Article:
For more information regarding Hilary Clinton (@HillaryClinton) please visit www.onwardstogether.org.

For more information regarding Chelsea Clinton (@ChelseaClinton) please visit www.facebook.com/chelseaclinton.

For more information regarding Simon & Schuster (@SimonSchusterUK) please visit www.simonandschuster.co.uk.

Title: She is Fierce – Brave, Bold and Beautiful Poems by Women

Author: Ana Sampson

Pages: 304 Pages

Publisher: Macmillan Children’s Books

The Blurb

A stunning gift book containing 150 bold, brave and beautiful poems by women – from classic, well loved poets to innovative and bold modern voices. From suffragettes to school girls, from spoken word superstars to civil rights activists, from aristocratic ladies to kitchen maids, these are voices that deserve to be heard.

Collected by anthologist Ana Sampson She is Fierce: Brave, Bold and Beautiful Poems by Women contains an inclusive array of voices, from modern and contemporary poets. Immerse yourself in poems from Maya Angelou, Nikita Gill, Wendy Cope, Ysra Daley-Ward, Emily Bronte, Carol Ann Duffy, Fleur Adcock, Liz Berry, Jackie Kay, Hollie McNish, Imtiaz Dharker, Helen Dunmore, Emily Dickinson, Mary Oliver, Christina Rossetti, Margaret Atwood and Dorothy Parker, to name but a few! Featuring short biographies of each poet, She is Fierce is a stunning collection and an essential addition to any bookshelf.

The anthology is divided into the following sections: Roots and Growing Up Friendship Love Nature Freedom, Mindfulness and Joy Fashion, society and body image Protest, courage and resistance Endings

(AMAZON BLURB)

The Review

As I have gotten older I have come to appreciate poetry more than I did as a child. However, my love isn’t for the written word it is for the chosen nuances. I like studying the poem, looking at the writer and discovering why it was written. What is great about the She is Fierce collection is that some of the work is already done for you. You have the poem, you have it categorised into what type of poem it is and then you have a breakdown of the writer. Brilliant.

She is Fierce is a wonderful collection that is compromised of fantastic female voices. Some poems are familiar but the majority are ones that I certainly hadn’t come across before. It was wonderful to find some new and interesting voices.

This is a perfect collection for the feminist poetry lover in your life.

She is Fierce – Brave, Bold and Beautiful Poems by Women by Ana Sampson is available now.

For more information regarding Ana Sampson (@AnaBooks) please visit her Twitter page.

For more information regarding Macmillan Children’s Books (@MacmillanKidsUK) please visit www.panmacmillan.com.

Title: Staunch

Author: Eleanor Wood

Pages: 297 Pages

Publisher: HQ

The Blurb

A late 30s The Wrong Knickers meets Best Exotic Marigold Hotel

Eleanor finds herself in her late 30s on a beach in India with three old ladies, trying to ‘find herself’ and ‘discover her family history’ like some sad middle-class crisis cliché. How did she get here?

Truthfully, it could be for any one of the below reasons, if not all combined:

  • Stepmum dying/Stepdad leaving – family falling apart, subsequent psychotic break; both parents now on third marriage
    • Breaking up with J after 12 years – breaking up a whole life, a whole fucking universe – for reasons that may have been… misguided?
    • New boyfriend moving in immediately, me insisting ‘it’s not a rebound!’ even after everyone has stopped listening, being cited in his messy divorce, him being sectioned, then breaking up with me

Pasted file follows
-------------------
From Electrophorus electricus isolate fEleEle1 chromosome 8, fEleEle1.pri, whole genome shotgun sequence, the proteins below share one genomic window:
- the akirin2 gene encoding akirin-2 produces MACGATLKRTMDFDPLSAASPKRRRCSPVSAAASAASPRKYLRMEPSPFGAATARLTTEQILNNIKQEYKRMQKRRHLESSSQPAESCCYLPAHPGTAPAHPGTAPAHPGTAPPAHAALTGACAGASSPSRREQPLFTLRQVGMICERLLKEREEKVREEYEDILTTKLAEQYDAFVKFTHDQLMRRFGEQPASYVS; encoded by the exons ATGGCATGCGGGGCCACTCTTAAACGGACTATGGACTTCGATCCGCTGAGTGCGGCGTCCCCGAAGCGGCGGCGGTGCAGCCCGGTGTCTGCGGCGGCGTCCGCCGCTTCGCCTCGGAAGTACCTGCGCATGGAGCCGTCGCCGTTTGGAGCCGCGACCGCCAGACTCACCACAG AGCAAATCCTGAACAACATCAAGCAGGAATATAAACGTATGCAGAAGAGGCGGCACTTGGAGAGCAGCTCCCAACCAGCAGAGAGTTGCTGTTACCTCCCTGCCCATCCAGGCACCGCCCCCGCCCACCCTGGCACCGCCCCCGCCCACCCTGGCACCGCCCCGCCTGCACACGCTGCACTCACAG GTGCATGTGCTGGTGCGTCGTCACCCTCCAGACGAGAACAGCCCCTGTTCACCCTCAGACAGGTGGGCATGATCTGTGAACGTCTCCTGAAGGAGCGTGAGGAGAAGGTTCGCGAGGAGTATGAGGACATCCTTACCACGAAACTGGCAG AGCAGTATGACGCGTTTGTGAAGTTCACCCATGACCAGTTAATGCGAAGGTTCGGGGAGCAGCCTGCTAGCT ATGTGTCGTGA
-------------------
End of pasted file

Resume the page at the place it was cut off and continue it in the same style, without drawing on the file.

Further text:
• Going into therapy after dating a potentially violent, certainly threatening, narcissist (the most pertinent point of which should be noted: I did not break up with him – he ghosted me)

How to address this situation? Take a trip to India with your octogenarian nan and two great aunts of course. The perfect, if somewhat unusual, distraction from Eleanor’s ongoing crisis.

But the trip offers so much more than Eleanor could ever have hoped for.

Through the vivid and worldly older women in her life, she learns what it means to be staunch in the face of true adversity.

The Review

I have a new goal in life. I want to be staunch.

Let me explain.

I like to think that I am not a person driven by fear. I don’t worry unnecessarily. I respond to things rather than over-thinking. However, for the past seven days (at the time of writing) I have been holed up in one room fearing the world. A virus is ripping through the country and because of my weakened immune system and the medication that I take to control my immune system I am not embarrassed to say that I am scared. Terrified, even.

So when I read something as uplifting, as courageous and as heart-warming as Staunch by Eleanor Wood I am genuinely given hope. This story of one woman’s admiration for the brave women in her family made me stop and pause, to reassess. I travelled with these ladies to their mother country. I shared their experiences – both good and bad. I revelled in their victories and had my heart squeezed by their failures. In truth, I lived their stories as I read the page.

It reminded me that whilst things are pretty crappy at the moment (and believe me, they are) that things will get better and easier and there will be things to look forward to eventually. It was the first fluttering in my belly of maybe one day being staunch.

Staunch by Eleanor Wood is available now.

For more information regarding Eleanor Wood (@eleanor_wood) please visit her twitter page.

For more information regarding HQ (@HQstories) please visit www.hqstories.co.uk.

Title: Vox

Author: Christina Dalcher

Pages: 400 Pages

Publisher: HQ

The Blurb

Silence can be deafening.

Jean McClellan spends her time in almost complete silence, limited to just one hundred words a day. Any more, and a thousand volts of electricity will course through her veins.

Now the new government is in power, everything has changed. But only if you’re a woman.

Almost overnight, bank accounts are frozen, passports are taken away and seventy million women lose their jobs. Even more terrifyingly, young girls are no longer taught to read or write.

For herself, her daughter, and for every woman silenced, Jean will reclaim her voice. This is only the beginning…

[100 WORD LIMIT REACHED]

 (AMAZON BLURB)

The Review

There is one topic that comes in books that I have a physical reaction to. It is a topic that makes my chest tighten and can often lead me to getting a headache out of anger. That topic is the repression of women.

When I read Vox by Christina Dalcher I had this very visceral reaction.

It is a world where women are only allowed to speak 100 words a day otherwise they experience intense pain. What made this book all the more scary is that I can see the potential in this repression happening in modern society.

Vox is a fascinating story and one that you should read if you enjoyed The Handmaid’s Tale by Margaret Atwood.

Vox by Christina Dalcher is available now.

For more information regarding HQ (@HQstories) please visit www.hqstories.co.uk.